Commit 21fc02cf authored by webchick's avatar webchick

Issue #2290129 by jhodgdon, Gábor Hojtsy, Crell, joachim: Menu/routing topic needs an overhaul.

parent 83229e05
......@@ -14,89 +14,245 @@
* @{
* Define the navigation menus, and route page requests to code based on URLs.
*
* The Drupal routing system defines how Drupal responds to URLs passed to the
* browser. The menu system, which depends on the routing system, is used for
* navigation. The Menu UI module allows menus to be created in the user interface
* as hierarchical lists of links.
*
* @section registering_paths Registering router paths
* To register a path, you need to add lines similar to this in a
* module.routing.yml file:
* @section sec_overview Overview and terminology
* The Drupal routing system defines how Drupal responds to URL requests that
* the web server passes on to Drupal. The routing system is based on the
* @link http://symfony.com Symfony framework. @endlink The central idea is
* that Drupal subsystems and modules can register routes (basically, URL
* paths and context); they can also register to respond dynamically to
* routes, for more flexibility. When Drupal receives a URL request, it will
* attempt to match the request to a registered route, and query dynamic
* responders. If a match is made, Drupal will then instantiate the required
* classes, gather the data, format it, and send it back to the web browser.
* Otherwise, Drupal will return a 404 or 403 response.
*
* The menu system uses routes; it is used for navigation menus, local tasks,
* local actions, and contextual links:
* - Navigation menus are hierarchies of menu links; links point to routes or
* URLs.
* - Menu links and their hierarchies can be defined by Drupal subsystems
* and modules, or created in the user interface using the Menu UI module.
* - Local tasks are groups of related routes. Local tasks are usually rendered
* as a group of tabs.
* - Local actions are used for operations such as adding a new item on a page
* that lists items of some type. Local actions are usually rendered as
* buttons.
* - Contextual links are actions that are related to sections of rendered
* output, and are usually rendered as a pop-up list of links. The
* Contextual Links module handles the gathering and rendering of contextual
* links.
*
* The following sections of this topic provide an overview of the routing and
* menu APIs. For more detailed information, see
* https://www.drupal.org/developing/api/8/routing and
* https://www.drupal.org/developing/api/8/menu
*
* @section sec_register Registering simple routes
* To register a route, add lines similar to this to a module_name.routing.yml
* file in your top-level module directory:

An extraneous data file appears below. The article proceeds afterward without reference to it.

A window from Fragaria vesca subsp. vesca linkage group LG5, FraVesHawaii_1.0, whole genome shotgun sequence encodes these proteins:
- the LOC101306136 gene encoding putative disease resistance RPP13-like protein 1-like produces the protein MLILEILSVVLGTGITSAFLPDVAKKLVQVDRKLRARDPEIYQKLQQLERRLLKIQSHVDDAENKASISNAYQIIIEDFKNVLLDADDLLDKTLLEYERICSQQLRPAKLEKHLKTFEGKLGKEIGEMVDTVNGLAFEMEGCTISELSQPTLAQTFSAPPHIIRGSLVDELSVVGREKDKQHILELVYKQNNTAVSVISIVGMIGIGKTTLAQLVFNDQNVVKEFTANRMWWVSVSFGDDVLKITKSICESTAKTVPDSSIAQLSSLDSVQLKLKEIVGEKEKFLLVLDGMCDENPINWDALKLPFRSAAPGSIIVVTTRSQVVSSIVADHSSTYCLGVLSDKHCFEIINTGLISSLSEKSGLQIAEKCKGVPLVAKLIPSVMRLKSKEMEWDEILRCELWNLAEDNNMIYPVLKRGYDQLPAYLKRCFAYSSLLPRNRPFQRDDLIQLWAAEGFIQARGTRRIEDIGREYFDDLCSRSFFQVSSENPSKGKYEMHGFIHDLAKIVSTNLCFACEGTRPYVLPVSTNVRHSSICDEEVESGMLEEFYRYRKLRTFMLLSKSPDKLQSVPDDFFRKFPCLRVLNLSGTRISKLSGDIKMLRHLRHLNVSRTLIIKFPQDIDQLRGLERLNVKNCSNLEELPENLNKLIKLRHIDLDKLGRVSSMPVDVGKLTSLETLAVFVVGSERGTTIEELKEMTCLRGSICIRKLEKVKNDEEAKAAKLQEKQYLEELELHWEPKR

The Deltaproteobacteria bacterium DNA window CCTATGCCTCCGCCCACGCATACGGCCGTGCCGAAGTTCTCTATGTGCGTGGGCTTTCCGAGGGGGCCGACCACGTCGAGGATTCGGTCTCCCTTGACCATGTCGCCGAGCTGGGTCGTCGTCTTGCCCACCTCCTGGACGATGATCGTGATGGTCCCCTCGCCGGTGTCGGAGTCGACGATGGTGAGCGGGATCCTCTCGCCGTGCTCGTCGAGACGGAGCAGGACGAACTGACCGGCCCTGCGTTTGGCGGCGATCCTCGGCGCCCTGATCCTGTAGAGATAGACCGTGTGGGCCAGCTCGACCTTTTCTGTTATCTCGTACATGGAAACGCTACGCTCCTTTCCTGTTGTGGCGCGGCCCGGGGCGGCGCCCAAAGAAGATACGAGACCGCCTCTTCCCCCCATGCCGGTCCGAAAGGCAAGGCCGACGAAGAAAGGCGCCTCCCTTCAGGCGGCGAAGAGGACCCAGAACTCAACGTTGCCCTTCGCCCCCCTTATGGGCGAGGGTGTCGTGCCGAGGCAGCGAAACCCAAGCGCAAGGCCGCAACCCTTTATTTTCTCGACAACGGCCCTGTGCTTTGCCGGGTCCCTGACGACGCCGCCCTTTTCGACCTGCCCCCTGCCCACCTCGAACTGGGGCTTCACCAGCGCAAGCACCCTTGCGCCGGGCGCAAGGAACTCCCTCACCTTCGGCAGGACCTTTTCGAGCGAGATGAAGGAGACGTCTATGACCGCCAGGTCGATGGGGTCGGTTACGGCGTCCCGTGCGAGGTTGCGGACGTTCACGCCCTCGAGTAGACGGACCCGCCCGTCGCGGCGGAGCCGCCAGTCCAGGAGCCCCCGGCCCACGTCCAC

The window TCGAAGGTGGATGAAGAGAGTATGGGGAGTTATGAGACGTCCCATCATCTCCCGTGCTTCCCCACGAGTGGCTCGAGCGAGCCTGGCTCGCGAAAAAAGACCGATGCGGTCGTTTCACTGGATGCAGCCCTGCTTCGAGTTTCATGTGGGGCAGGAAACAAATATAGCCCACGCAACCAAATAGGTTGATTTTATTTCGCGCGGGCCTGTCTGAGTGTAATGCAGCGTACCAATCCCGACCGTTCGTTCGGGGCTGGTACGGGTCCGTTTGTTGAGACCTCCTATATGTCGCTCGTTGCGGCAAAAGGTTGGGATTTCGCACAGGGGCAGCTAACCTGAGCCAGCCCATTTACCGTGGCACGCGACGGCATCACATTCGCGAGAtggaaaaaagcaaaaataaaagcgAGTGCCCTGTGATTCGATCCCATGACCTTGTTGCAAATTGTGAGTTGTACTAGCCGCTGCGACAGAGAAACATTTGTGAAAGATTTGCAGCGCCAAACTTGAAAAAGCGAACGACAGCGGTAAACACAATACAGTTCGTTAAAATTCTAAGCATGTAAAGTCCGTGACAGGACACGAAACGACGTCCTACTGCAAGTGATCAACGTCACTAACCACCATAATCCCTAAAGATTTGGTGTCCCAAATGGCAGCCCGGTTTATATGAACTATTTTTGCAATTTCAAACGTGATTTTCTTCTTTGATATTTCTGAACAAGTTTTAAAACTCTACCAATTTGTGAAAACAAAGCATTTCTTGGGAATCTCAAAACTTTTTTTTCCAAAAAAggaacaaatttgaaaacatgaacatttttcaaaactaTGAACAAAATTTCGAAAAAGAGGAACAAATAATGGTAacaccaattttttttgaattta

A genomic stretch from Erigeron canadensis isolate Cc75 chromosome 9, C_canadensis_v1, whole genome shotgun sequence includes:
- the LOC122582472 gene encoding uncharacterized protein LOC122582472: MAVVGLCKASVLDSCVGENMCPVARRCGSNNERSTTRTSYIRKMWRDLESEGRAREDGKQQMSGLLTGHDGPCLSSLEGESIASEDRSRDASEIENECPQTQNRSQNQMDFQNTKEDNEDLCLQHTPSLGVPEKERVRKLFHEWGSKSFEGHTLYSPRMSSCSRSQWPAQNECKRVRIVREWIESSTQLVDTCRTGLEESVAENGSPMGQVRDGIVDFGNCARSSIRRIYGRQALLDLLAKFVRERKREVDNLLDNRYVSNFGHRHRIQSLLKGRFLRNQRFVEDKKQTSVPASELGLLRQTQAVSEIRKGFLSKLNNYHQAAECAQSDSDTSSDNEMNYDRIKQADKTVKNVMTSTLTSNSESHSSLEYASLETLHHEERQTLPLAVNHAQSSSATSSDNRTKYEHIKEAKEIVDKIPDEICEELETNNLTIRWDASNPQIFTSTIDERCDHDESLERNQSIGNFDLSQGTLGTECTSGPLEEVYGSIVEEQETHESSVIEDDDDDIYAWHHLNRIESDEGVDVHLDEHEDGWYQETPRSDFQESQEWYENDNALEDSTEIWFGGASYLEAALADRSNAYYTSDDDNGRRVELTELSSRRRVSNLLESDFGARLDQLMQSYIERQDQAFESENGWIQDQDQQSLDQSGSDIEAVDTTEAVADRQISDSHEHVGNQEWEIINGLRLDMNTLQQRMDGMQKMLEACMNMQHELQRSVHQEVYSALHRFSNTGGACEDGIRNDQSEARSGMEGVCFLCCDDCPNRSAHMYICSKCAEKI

* @code
* dblog.overview:
* path: '/admin/reports/dblog'
* defaults:
* _content: '\Drupal\dblog\Controller\DbLogController::overview'
* _title: 'Recent log messages'
* requirements:
* _permission: 'access site reports'
* @endcode
* Some notes:
* - The first line is the machine name of the route. Typically, it is prefixed
* by the machine name of the module that defines the route, or the name of
* a subsystem.
* - The 'path' line gives the URL path of the route (relative to the site's
* base URL).
* - The 'defaults' section tells how to build the main content of the route,
* and can also give other information, such as the page title and additional
* arguments for the route controller method. There are several possibilities
* for how to build the main content, including:
* - _content: A callable, usually a method on a page controller class
* (see @ref sec_controller below for details).
* - _controller: A callable, usually a method on a page controller class
* (see @ref sec_controller below for details).
* - _form: A form controller class. See the
* @link form_api Form API topic @endlink for more information about
* form controllers.
* - _entity_form: A form for editing an entity. See the
* @link entity_api Entity API topic @endlink for more information.
* - The 'requirements' section is used in Drupal to give access permission
* instructions (it has other uses in the Symfony framework). Most
* routes have a simple permission-based access scheme, as shown in this
* example. See the @link user_api Permission system topic @endlink for
* more information about permissions.
*
* See https://www.drupal.org/node/2092643 for more details about *.routing.yml
* files, and https://www.drupal.org/node/2122201 for information on how to
* set up dynamic routes.
*
* @section sec_placeholders Defining routes with placeholders
* Some routes have placeholders in them, and these can also be defined in a
* module_name.routing.yml file, as in this example from the Block module:
* @code
* block.admin_display:
* path: '/admin/structure/block'
* block.admin_edit:
* path: '/admin/structure/block/manage/{block}'
* defaults:
* _content: '\Drupal\block\Controller\BlockListController::listing'